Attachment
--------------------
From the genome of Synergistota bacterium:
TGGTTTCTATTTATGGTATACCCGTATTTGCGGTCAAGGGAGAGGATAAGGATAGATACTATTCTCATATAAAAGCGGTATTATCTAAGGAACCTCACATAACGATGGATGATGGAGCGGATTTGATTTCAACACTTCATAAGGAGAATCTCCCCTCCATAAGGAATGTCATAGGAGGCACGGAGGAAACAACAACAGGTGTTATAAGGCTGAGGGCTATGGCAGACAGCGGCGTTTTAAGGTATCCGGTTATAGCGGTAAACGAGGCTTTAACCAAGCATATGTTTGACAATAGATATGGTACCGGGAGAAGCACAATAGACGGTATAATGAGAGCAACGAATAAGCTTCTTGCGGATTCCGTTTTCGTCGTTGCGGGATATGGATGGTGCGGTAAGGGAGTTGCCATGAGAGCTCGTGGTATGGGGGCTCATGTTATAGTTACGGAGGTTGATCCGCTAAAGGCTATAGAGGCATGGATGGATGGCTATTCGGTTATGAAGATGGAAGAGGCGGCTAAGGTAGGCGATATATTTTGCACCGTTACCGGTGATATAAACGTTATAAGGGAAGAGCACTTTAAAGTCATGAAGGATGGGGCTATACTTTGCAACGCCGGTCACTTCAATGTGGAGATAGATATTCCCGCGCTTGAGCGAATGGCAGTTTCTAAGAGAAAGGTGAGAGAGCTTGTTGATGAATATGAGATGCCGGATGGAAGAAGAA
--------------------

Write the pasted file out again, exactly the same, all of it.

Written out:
From the genome of Synergistota bacterium:
TGGTTTCTATTTATGGTATACCCGTATTTGCGGTCAAGGGAGAGGATAAGGATAGATACTATTCTCATATAAAAGCGGTATTATCTAAGGAACCTCACATAACGATGGATGATGGAGCGGATTTGATTTCAACACTTCATAAGGAGAATCTCCCCTCCATAAGGAATGTCATAGGAGGCACGGAGGAAACAACAACAGGTGTTATAAGGCTGAGGGCTATGGCAGACAGCGGCGTTTTAAGGTATCCGGTTATAGCGGTAAACGAGGCTTTAACCAAGCATATGTTTGACAATAGATATGGTACCGGGAGAAGCACAATAGACGGTATAATGAGAGCAACGAATAAGCTTCTTGCGGATTCCGTTTTCGTCGTTGCGGGATATGGATGGTGCGGTAAGGGAGTTGCCATGAGAGCTCGTGGTATGGGGGCTCATGTTATAGTTACGGAGGTTGATCCGCTAAAGGCTATAGAGGCATGGATGGATGGCTATTCGGTTATGAAGATGGAAGAGGCGGCTAAGGTAGGCGATATATTTTGCACCGTTACCGGTGATATAAACGTTATAAGGGAAGAGCACTTTAAAGTCATGAAGGATGGGGCTATACTTTGCAACGCCGGTCACTTCAATGTGGAGATAGATATTCCCGCGCTTGAGCGAATGGCAGTTTCTAAGAGAAAGGTGAGAGAGCTTGTTGATGAATATGAGATGCCGGATGGAAGAAGAA